This past weekend, my wife and I went to a party with a lot of old friends whom we hadn’t seen in awhile. One person greeted me by saying, “Hi John… ah, the healthy one.”
I responded with a smile and said “I sure hope so.” I wouldn’t want to be unhealthy after all.
This short interaction got me thinking about our culture and what we have evolved into. Healthy people are a rarity in our society and tend to stand out in a crowd. This is a really sad truth, but I’m not going to gloat over it for a minute.
Ask yourself: Have we come so far from natural health and physicality, that we label people by their physical vibrance or lack thereof? Oh, the shame! Tell me it isn’t so! But that’s EXACTLY what we do. We put people into imaginative boxes when trying to figure them out. We actively label each other in an attempt to feel better about ourselves. I’m shamefully guilty of it, too.
We all have relationships with people whom we consider the workaholic, the unambitious stay-at-home-mom, the gossiper, the over-achiever, the under-achiever, the religious guy, the healthy one.
The truth is, we aren’t those boxes we like to put people in. Ryan Murdoch says it best in his personal manifesto…
I believe that we are not our boxes, and that we’re free to assume whatever form suits us at that moment.
It’s a simple idea, certainly not profound, but it’s the product of utterly revolutionary thinking.
As a representative and educator of physical culture, it is my duty to embody what physical living can and should be like. Naturally, this puts me in a position of going above and beyond the call of duty. So, it makes sense that I would receive comments and gestures suggesting that I’m different, awkward, or atypical. However, it should be my goal and yours to blend in with others, so as to prevent them from mis-labeling us as a “health nut” or “fitness freak.”
The truth is, I’m not those things – and neither are you. There’s nothing that makes me different from the next guy. This type of labeling isolates people and keeps them inside their comfort zones – unable to experience new things, to learn and grow more. In general, if someone isn’t interested in fitness, they won’t hang out with “fitness people” – and therefore, will miss out on many of life’s best experiences.
No, I’m not using my lifestyle to try to convince anyone that trudging away on a stairmaster for an hour or grunting in the squat rack under a heavy barbell is one of life’s best experiences. On the contrary, I’m trying to convince people that vibrant physical living is something that everyone can and should enjoy. If the stairmaster doesn’t work for you, then try something else. I can’t stand stairmasters. I’d get bored to tears if I forced myself to use that silly contraption – or practically any other exercise machine for that matter. So, I do things that are inherently fun. Play can take so many forms, and vigorous physical activity can be a part of almost all of them.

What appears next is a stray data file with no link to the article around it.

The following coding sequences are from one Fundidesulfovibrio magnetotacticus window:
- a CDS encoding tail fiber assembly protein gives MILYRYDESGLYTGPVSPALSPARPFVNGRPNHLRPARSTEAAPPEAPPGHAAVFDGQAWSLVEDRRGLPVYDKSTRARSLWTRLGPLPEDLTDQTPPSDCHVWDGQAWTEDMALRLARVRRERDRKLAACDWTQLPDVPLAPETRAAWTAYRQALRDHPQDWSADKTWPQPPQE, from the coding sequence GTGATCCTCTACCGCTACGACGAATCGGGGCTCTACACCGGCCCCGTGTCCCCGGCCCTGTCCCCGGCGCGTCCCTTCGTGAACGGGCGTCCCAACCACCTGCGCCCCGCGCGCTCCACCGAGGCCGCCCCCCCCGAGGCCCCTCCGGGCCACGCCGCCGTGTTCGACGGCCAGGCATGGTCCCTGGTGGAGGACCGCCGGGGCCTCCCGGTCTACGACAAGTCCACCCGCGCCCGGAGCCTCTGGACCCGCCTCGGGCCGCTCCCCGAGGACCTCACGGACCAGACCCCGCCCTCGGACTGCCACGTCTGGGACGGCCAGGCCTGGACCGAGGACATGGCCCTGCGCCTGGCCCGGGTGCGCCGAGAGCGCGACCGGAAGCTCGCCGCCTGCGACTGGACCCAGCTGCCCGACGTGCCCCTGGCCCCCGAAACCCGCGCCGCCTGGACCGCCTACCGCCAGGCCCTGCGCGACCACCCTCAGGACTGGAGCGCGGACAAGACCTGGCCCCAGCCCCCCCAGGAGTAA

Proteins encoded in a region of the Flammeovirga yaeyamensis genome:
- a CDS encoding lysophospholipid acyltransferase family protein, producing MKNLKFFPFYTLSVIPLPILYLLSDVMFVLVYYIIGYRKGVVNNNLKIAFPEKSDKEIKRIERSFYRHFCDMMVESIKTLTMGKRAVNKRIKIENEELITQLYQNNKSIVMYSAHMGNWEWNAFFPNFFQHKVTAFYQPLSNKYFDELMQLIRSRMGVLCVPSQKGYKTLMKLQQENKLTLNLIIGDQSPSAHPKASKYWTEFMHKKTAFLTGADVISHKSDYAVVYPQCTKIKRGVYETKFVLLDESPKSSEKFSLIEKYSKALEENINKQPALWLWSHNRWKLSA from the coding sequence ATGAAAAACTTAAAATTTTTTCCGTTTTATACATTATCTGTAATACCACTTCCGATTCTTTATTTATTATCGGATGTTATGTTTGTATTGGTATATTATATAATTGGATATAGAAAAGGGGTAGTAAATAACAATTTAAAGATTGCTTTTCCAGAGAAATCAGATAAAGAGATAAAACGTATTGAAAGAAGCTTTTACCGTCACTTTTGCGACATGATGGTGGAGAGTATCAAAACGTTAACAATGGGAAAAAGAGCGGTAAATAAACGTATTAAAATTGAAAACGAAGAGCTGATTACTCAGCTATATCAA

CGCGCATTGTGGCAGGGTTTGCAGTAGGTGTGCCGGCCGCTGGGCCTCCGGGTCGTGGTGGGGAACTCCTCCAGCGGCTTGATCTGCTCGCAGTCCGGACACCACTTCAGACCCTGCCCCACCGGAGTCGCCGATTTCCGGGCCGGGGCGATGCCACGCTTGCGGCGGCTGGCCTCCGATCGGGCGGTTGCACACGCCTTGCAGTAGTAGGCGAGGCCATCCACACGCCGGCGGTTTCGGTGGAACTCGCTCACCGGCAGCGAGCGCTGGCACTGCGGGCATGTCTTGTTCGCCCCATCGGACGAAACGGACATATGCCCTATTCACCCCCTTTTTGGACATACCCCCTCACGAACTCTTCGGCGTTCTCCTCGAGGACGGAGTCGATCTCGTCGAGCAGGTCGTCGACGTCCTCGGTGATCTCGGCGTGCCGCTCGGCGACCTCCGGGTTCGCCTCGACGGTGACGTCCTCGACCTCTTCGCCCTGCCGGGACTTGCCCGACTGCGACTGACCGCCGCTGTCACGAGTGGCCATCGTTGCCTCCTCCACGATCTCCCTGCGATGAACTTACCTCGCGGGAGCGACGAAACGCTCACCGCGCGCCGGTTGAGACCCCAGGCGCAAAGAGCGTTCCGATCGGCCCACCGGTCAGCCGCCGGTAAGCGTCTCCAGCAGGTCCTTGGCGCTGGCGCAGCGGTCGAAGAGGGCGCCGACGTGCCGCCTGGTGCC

The truth is that if people really knew what it was like to live an abundantly healthy and physically active lifestyle, they would strive to continue seeking after health and joyful movement everyday. Trying to explain what exuberant physical vitality feels like is like trying to explain color to a blind person – you can’t explain it. Words are no justification, not nearly enough to convey the magnitude of the experience. I’m sorry, but if you haven’t experienced this yourself, you just won’t get it.
Unless we actively try to help each other overcome our personal boundaries together, we may not break free of our presuppositions. Luckily, I think we have a viable solution to our predicament. Frank Forencich (I conducted a great interview with Frank here) is known for saying that it is his goal to help people fall in love with movement. I’d go a step further and say that it is our goal to help people fall in love with physical living. And there are many many easy ways to do this.
Just a few weeks ago, I had the opportunity to play some physical games with friends and family. They were all silly games really, devoid of rules, and filled to the brim with individual expression and enthusiasm. We were bumping hips, chasing each other around, laughing and roaring at each other uncontrollably. I would doubt that anyone in that group has ever played games like that since they were young children – adults just don’t do these things. But it was just some simple games that were the solution to getting past our individual boundaries and opening ourselves to free expression and truly joyful physical living. It wasn’t awkward at all, even to the onlooker. It was just a close-knit family having fun together.
Sadly, most people don’t have the interest or patience to listen to such reasoning or entertain such a simple idea, and they content themselves with a false understanding of another persons lifestyle (or of their own). So, in many people’s minds, we will remain forever misunderstood as “the healthy ones.”
But I won’t give in to them, and I’m going to continually challenge their belief systems throughout my lifetime. I hope you’ll join me!
To your health and success,